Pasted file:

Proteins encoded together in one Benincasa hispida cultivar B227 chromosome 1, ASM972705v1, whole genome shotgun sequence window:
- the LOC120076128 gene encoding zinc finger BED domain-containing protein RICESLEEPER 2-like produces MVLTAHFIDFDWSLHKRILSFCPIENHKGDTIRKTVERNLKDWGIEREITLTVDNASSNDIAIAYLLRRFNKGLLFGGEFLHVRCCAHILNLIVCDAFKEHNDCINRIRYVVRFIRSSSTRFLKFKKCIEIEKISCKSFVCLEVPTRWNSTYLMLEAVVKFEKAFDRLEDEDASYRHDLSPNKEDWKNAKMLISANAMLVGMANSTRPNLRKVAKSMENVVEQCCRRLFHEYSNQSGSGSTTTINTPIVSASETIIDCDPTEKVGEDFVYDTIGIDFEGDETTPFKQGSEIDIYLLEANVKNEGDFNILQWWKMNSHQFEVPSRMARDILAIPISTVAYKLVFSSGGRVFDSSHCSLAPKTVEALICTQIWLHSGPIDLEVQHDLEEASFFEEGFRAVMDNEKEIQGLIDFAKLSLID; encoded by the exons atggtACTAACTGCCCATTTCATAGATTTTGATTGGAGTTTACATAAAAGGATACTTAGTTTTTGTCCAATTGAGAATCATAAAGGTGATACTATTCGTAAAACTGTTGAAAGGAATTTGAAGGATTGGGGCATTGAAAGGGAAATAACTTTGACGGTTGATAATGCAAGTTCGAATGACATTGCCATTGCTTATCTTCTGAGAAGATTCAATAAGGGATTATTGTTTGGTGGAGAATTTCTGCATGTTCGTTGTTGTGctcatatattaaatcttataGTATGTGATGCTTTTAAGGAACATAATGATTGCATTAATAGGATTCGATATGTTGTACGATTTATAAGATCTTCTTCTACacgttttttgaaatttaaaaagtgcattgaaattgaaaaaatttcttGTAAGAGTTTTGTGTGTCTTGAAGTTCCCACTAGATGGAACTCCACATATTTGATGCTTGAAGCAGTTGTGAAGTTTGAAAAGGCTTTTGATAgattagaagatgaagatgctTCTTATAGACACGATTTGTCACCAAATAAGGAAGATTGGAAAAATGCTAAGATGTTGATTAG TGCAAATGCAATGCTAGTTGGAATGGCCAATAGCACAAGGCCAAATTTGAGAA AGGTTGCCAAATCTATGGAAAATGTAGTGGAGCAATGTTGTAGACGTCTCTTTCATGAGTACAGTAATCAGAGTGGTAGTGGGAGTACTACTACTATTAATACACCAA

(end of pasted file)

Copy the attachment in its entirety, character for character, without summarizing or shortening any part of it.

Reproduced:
Proteins encoded together in one Benincasa hispida cultivar B227 chromosome 1, ASM972705v1, whole genome shotgun sequence window:
- the LOC120076128 gene encoding zinc finger BED domain-containing protein RICESLEEPER 2-like produces MVLTAHFIDFDWSLHKRILSFCPIENHKGDTIRKTVERNLKDWGIEREITLTVDNASSNDIAIAYLLRRFNKGLLFGGEFLHVRCCAHILNLIVCDAFKEHNDCINRIRYVVRFIRSSSTRFLKFKKCIEIEKISCKSFVCLEVPTRWNSTYLMLEAVVKFEKAFDRLEDEDASYRHDLSPNKEDWKNAKMLISANAMLVGMANSTRPNLRKVAKSMENVVEQCCRRLFHEYSNQSGSGSTTTINTPIVSASETIIDCDPTEKVGEDFVYDTIGIDFEGDETTPFKQGSEIDIYLLEANVKNEGDFNILQWWKMNSHQFEVPSRMARDILAIPISTVAYKLVFSSGGRVFDSSHCSLAPKTVEALICTQIWLHSGPIDLEVQHDLEEASFFEEGFRAVMDNEKEIQGLIDFAKLSLID; encoded by the exons atggtACTAACTGCCCATTTCATAGATTTTGATTGGAGTTTACATAAAAGGATACTTAGTTTTTGTCCAATTGAGAATCATAAAGGTGATACTATTCGTAAAACTGTTGAAAGGAATTTGAAGGATTGGGGCATTGAAAGGGAAATAACTTTGACGGTTGATAATGCAAGTTCGAATGACATTGCCATTGCTTATCTTCTGAGAAGATTCAATAAGGGATTATTGTTTGGTGGAGAATTTCTGCATGTTCGTTGTTGTGctcatatattaaatcttataGTATGTGATGCTTTTAAGGAACATAATGATTGCATTAATAGGATTCGATATGTTGTACGATTTATAAGATCTTCTTCTACacgttttttgaaatttaaaaagtgcattgaaattgaaaaaatttcttGTAAGAGTTTTGTGTGTCTTGAAGTTCCCACTAGATGGAACTCCACATATTTGATGCTTGAAGCAGTTGTGAAGTTTGAAAAGGCTTTTGATAgattagaagatgaagatgctTCTTATAGACACGATTTGTCACCAAATAAGGAAGATTGGAAAAATGCTAAGATGTTGATTAG TGCAAATGCAATGCTAGTTGGAATGGCCAATAGCACAAGGCCAAATTTGAGAA AGGTTGCCAAATCTATGGAAAATGTAGTGGAGCAATGTTGTAGACGTCTCTTTCATGAGTACAGTAATCAGAGTGGTAGTGGGAGTACTACTACTATTAATACACCAA